Crowl settles in to new CHS position

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CCM/Dan Ries Caleb Crowl began his duties as Carrolton athletic director Aug. 1

By Dan Ries
CCM Sports Reporter
The naming of Jason Eddy as the new principal of Carrollton High School, left a hole at the top of the Athletic Department.
It didn’t take Superintendent Dave Davis long to find the person he wanted to fill the position, naming Caleb Crowl the new Athletic Director in May with an Aug. 1 start date. He will also continue coaching football for the Warriors.
Crowl is a graduate of Lisbon David Anderson where he was coached by Carrollton’s own Jim Tsilimos. He continued his football career at Mount Union. He came to Carrollton the first time in 2010 as a football coach and high school social studies teacher. He left in 2014, accepting an assistant principal position at Edison. He returned to Carrollton in 2017 as an assistant principal and to be reunited with Tsilimos on the football field.
He currently lives in Carrollton with his wife Katherine and his daughter Temperance.
He doesn’t like to talk about himself, but mention his linemen and his eyes open wide and a smile crosses his face.
“Wait until the fans see these guys run onto the field. They are big. We have guys going 285 lbs. And they are experienced. Two of our linemen, who didn’t play last year will get lots of playing time. There will be big holes for our running backs. Defensively, it will be hard to run on us. We may have the best front seven in the league,” he said stopping a minute to catch his breath.
The veteran of the sports world hit the ground running. “It’s really an all-year job. There is so much work that has to be done before the sport seasons even start,” he said.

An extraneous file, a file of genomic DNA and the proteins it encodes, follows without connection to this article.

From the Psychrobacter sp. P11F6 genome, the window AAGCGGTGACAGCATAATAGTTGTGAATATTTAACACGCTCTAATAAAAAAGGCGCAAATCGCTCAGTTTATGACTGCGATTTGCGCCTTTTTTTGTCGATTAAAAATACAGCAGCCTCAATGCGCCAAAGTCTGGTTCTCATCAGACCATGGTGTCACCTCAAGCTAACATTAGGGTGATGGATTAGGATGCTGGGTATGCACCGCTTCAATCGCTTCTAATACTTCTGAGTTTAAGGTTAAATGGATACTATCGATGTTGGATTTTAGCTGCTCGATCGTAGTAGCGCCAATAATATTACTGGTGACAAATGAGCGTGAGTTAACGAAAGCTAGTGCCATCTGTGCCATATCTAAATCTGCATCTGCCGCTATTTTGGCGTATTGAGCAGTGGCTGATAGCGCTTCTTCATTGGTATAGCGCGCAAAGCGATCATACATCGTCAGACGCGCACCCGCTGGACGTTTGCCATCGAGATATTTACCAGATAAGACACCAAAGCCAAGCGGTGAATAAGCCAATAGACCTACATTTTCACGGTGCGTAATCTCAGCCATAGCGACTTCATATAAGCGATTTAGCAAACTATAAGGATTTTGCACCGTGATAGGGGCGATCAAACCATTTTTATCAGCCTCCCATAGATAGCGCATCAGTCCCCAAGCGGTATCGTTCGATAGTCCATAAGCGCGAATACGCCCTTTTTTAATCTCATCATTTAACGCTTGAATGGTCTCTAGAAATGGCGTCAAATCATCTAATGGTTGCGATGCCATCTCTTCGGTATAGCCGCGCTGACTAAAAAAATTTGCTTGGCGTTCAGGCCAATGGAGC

One thing he had to learn this summer was the OHSAA’s new Dragonfly website, replacing the old system Arbiter. Dragonfly is an all-in-one website for athletic directors. It allows them to schedule games, hire and pay officials, keep up on coaches’ certification, communicate with other athletic directors and league officials, among dozens of other things. If you visit the athletic section of the Carrollton Schools website, you will see the fan accessible section of the Dragonfly system
“It has a few bugs yet, but it makes some things much easier. No longer do I have to make phone calls to see which school is coming to an invitational. I just go to Dragonfly and see who accepted,” he noted.
As the athletic director and football coach, he knows his Friday night home games will be busy. He plans on doing as much Athletic Director work as he can before turning it over to his staff and volunteers. “Ron Colaprete (assistant athletic director) has been here for who knows how many years. April Rogers has control of the tickets and the gate and does a great job. Superintendent Dave Davis, Principal Jason Eddy and Assistant Principals Craig Brooks and Craig Rodgers will all be in attendance if needed. And we have dozens of volunteers.”
Long hours will await Caleb during the week as well. He’ll arrive at school around 7 a.m. football practice after school, and won’t leave until the last volleyball or soccer ball has been put away.
The director believes strongly in the EBC.
“It’s a good league, the schools are about the same size and they are all committed to the EBC. Would we like more teams in the league, sure. There are no plans of dissolving or merging with another league.”
Two teams he thinks would make great additions to the EBC are Lisbon Beaver Local and East Liverpool. “They are rivals and would still have their week 10 rivalry. Just like our Minerva rivalry,” he noted.
A sly crooked grin crossed his face as he said the word “Minerva”. He laughed, adding, “I want to beat Minerva in everything. Don’t get me wrong. I wish them no ill will. I want Minerva to succeed. The rivalry is better when both teams are competitive. I just want to win. Go Warriors!” he stated.
One project he would like to see is concession stands at all athletic events. Sports like soccer, track, baseball and softball have been underserved by a lack of concession stands. He has been talking with the athletic boosters about the idea and they are interested, but the biggest hurdle is the lack of volunteers.
“We can always use volunteers,” he said.

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